National Football League lawyers are asking a U.S. appeals court today to reverse a lower judge’s order directing them to end their player lockout.
Team owners blocked player access to coaching staffs, trainers and practice facilities on March 12 after collective bargaining talks collapsed. Players disavowed their union and sued the NFL for allegedly violating U.S. antitrust laws.
U.S. District Judge Susan Richard Nelson in St. Paul, Minn., ordered an end to the lockout on April 25, saying it would probably cause the players irreparable harm. The NFL won a temporary stay of Nelson’s order and is asking a three-judge appellate panel in St. Louis to overturn it.
“The public interest is not served by placing the injunctive thumb of an antitrust court on negotiations over terms and conditions of employment,” the owners argued in a May 26 court filing.
The 32-team league, based in New York, is the richest U.S. pro sports league with annual revenue of about $9 billion. Players and owners dispute how to divide that money. They also disagree over a rookie salary cap, expanding the regular season to 18 games from 16 and health care.
Ten players, led by Super Bowl-winning quarterbacks Tom Brady, Drew Brees and Peyton Manning, sued the NFL on March 11 alleging that league owners engage in anticompetitive practices.
Players and team owners held talks during the lawsuit, mediated by U.S. Magistrate Judge Arthur Boylan in Minneapolis, with the last publicly announced discussions on May 17. In a joint statement yesterday, the parties said they had been meeting confidentially with Boylan. They declined to reveal any additional details.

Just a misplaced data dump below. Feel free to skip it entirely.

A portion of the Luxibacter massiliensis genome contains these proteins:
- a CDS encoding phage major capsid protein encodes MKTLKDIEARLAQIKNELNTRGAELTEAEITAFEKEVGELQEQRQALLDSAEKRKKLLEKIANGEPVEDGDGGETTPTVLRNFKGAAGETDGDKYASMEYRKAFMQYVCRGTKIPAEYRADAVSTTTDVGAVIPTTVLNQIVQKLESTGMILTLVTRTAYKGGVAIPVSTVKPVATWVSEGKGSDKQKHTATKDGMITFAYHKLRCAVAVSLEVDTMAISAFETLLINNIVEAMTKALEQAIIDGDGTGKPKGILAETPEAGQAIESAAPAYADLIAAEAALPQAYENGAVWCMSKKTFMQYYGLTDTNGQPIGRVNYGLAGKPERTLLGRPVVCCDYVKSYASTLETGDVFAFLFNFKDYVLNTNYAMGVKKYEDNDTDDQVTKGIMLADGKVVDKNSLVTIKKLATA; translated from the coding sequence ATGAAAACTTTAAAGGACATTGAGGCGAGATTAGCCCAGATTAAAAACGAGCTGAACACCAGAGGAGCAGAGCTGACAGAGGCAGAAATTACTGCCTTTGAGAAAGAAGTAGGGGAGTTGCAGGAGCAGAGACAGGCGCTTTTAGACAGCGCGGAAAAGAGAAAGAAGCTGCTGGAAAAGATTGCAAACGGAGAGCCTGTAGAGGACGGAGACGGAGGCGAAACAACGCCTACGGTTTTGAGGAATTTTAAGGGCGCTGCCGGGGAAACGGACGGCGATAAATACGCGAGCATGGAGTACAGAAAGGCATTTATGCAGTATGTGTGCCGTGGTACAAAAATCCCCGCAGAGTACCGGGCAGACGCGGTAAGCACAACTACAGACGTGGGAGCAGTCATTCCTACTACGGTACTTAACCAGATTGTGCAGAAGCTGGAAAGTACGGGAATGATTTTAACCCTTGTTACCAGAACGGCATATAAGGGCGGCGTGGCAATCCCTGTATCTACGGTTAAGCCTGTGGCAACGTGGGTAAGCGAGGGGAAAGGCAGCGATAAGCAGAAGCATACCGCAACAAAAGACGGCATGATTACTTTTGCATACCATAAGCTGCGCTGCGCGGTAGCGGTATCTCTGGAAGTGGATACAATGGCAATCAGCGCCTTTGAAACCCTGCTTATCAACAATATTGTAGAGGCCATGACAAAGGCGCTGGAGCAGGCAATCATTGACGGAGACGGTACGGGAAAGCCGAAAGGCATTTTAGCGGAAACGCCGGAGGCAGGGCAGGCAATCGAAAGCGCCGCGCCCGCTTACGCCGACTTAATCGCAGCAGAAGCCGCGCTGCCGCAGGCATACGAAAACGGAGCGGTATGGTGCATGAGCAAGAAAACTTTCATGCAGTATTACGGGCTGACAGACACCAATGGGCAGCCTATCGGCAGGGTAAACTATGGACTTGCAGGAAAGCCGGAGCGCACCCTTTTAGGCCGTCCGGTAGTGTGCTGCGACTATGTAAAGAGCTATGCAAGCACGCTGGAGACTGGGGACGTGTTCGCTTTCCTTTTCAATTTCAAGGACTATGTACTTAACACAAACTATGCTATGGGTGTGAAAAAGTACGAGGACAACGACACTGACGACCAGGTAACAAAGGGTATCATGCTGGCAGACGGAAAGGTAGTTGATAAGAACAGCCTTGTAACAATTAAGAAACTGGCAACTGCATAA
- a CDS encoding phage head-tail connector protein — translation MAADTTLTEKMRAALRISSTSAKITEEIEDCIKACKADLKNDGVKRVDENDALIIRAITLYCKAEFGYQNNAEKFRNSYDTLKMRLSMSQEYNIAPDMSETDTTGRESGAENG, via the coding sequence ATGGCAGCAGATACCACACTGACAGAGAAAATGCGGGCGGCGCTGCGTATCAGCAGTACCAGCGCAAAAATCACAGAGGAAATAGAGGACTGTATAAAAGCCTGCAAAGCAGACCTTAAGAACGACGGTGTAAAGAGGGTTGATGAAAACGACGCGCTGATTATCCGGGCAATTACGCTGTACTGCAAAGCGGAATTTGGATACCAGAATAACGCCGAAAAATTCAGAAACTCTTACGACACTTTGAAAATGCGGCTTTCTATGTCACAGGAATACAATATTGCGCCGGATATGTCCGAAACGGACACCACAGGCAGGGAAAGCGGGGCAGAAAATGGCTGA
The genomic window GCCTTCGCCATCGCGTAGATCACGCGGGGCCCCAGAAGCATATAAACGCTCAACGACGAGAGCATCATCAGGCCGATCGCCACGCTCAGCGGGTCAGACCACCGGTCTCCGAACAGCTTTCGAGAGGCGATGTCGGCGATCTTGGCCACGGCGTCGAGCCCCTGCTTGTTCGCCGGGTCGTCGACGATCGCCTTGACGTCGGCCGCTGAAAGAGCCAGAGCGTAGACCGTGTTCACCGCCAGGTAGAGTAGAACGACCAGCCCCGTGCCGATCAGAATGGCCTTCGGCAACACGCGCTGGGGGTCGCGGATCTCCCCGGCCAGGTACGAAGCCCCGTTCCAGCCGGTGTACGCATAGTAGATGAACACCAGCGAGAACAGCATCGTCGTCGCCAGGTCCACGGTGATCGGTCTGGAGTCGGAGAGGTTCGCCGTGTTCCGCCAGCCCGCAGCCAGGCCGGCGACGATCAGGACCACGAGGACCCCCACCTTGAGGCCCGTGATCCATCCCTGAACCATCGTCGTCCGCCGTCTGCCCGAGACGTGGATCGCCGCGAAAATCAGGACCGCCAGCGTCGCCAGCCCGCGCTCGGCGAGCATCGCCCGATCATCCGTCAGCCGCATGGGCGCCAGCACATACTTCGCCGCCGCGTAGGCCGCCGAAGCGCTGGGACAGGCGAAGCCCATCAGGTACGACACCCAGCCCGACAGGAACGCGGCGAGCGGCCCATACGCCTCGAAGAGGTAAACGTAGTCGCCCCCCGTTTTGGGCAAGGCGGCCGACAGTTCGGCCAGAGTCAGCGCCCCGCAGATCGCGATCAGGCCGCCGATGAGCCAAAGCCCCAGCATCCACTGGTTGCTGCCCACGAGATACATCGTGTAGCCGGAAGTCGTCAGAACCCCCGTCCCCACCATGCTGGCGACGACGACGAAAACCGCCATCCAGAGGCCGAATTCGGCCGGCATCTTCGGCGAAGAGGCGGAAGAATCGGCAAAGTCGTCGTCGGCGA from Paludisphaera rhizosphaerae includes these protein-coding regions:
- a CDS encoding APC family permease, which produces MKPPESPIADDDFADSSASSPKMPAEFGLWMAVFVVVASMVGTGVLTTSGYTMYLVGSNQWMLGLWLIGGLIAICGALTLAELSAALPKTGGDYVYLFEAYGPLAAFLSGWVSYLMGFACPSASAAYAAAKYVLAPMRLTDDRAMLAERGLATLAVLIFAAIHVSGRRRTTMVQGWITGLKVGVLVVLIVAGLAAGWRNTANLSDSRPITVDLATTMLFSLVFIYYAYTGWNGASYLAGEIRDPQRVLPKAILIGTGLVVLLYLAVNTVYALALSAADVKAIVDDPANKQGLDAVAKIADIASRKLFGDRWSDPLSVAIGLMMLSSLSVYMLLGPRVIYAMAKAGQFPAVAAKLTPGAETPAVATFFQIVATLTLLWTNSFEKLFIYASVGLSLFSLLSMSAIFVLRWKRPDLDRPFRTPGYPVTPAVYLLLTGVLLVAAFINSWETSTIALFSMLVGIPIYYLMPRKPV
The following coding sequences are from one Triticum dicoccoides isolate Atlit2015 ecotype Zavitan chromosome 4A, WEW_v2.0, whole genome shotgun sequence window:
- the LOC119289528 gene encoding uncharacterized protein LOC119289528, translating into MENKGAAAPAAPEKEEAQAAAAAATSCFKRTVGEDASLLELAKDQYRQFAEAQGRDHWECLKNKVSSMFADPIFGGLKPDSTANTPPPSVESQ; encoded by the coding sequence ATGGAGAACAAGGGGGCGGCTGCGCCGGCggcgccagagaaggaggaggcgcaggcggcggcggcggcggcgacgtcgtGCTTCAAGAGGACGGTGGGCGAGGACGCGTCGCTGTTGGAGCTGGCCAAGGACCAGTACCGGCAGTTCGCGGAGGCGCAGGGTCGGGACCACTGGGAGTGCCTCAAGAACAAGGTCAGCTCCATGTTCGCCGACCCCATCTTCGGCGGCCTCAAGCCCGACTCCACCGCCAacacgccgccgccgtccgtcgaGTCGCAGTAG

Those meetings, which involved Dallas Cowboys owner Jerry Jones, New York Giants owner John Mara and New England Patriots owner Robert Kraft, took place over three days at a site near Chicago, according to an Associated Press report, citing sources who spoke on the condition of anonymity because the talks were secret.
In the appeal, players associations from the top U.S. baseball, basketball and hockey leagues filed a brief supporting the football players.
“The sound application of the antitrust laws in markets for professional athletes’ services is critical in all major sports leagues,” the associations said in a May 20 filing.
National Hockey League owners submitted a brief backing the NFL owners, asserting that under U.S. Supreme Court precedent, antitrust laws shouldn’t be used to interfere with the collective bargaining process.
NFL attorneys have argued that the players’ decision to disband their union was a ploy to enable them to abandon negotiations in favor of antitrust litigation, and that the dispute should be resolved under the auspices of the National Labor Relations Board.
The players say talks failed before they disavowed the union, leaving them no other recourse. Both sides are exempt from federal antitrust laws as long as they are engaged in collective bargaining.
The lower court case is Brady v. National Football League, 11-cv-639, U.S. District Court, District of Minnesota (St. Paul). The appellate case is Brady v. National Football League, 11-1898, 8th U.S. Circuit Court of Appeals (St. Louis).
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